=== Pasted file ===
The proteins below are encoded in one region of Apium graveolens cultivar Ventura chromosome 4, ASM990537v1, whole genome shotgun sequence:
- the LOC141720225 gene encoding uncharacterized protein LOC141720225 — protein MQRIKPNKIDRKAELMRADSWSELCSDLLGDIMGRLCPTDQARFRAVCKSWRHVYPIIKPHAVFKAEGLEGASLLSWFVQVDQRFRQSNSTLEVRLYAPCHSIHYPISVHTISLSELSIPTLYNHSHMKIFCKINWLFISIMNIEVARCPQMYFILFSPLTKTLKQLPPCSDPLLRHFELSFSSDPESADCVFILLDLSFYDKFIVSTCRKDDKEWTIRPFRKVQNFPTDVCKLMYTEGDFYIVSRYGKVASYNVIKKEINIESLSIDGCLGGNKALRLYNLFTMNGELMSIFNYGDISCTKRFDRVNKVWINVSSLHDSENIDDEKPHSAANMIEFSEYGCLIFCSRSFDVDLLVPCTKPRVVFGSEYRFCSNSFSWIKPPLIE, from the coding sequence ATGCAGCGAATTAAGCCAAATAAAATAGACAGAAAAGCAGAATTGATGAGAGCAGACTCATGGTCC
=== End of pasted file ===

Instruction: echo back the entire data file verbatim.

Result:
The proteins below are encoded in one region of Apium graveolens cultivar Ventura chromosome 4, ASM990537v1, whole genome shotgun sequence:
- the LOC141720225 gene encoding uncharacterized protein LOC141720225 — protein MQRIKPNKIDRKAELMRADSWSELCSDLLGDIMGRLCPTDQARFRAVCKSWRHVYPIIKPHAVFKAEGLEGASLLSWFVQVDQRFRQSNSTLEVRLYAPCHSIHYPISVHTISLSELSIPTLYNHSHMKIFCKINWLFISIMNIEVARCPQMYFILFSPLTKTLKQLPPCSDPLLRHFELSFSSDPESADCVFILLDLSFYDKFIVSTCRKDDKEWTIRPFRKVQNFPTDVCKLMYTEGDFYIVSRYGKVASYNVIKKEINIESLSIDGCLGGNKALRLYNLFTMNGELMSIFNYGDISCTKRFDRVNKVWINVSSLHDSENIDDEKPHSAANMIEFSEYGCLIFCSRSFDVDLLVPCTKPRVVFGSEYRFCSNSFSWIKPPLIE, from the coding sequence ATGCAGCGAATTAAGCCAAATAAAATAGACAGAAAAGCAGAATTGATGAGAGCAGACTCATGGTCC